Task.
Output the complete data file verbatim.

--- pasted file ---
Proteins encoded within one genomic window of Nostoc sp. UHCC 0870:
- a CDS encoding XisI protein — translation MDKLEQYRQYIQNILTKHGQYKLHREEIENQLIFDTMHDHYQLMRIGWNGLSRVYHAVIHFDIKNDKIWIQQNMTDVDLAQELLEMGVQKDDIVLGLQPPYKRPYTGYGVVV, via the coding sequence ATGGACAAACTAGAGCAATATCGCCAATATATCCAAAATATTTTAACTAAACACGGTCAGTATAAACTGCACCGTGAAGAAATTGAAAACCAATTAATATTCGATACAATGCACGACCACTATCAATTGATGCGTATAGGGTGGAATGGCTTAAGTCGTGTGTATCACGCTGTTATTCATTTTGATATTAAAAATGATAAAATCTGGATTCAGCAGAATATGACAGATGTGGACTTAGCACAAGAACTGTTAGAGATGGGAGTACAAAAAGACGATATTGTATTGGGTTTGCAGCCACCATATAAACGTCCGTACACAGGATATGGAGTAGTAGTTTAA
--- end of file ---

Proteins encoded within one genomic window of Nostoc sp. UHCC 0870:
- a CDS encoding XisI protein — translation MDKLEQYRQYIQNILTKHGQYKLHREEIENQLIFDTMHDHYQLMRIGWNGLSRVYHAVIHFDIKNDKIWIQQNMTDVDLAQELLEMGVQKDDIVLGLQPPYKRPYTGYGVVV, via the coding sequence ATGGACAAACTAGAGCAATATCGCCAATATATCCAAAATATTTTAACTAAACACGGTCAGTATAAACTGCACCGTGAAGAAATTGAAAACCAATTAATATTCGATACAATGCACGACCACTATCAATTGATGCGTATAGGGTGGAATGGCTTAAGTCGTGTGTATCACGCTGTTATTCATTTTGATATTAAAAATGATAAAATCTGGATTCAGCAGAATATGACAGATGTGGACTTAGCACAAGAACTGTTAGAGATGGGAGTACAAAAAGACGATATTGTATTGGGTTTGCAGCCACCATATAAACGTCCGTACACAGGATATGGAGTAGTAGTTTAA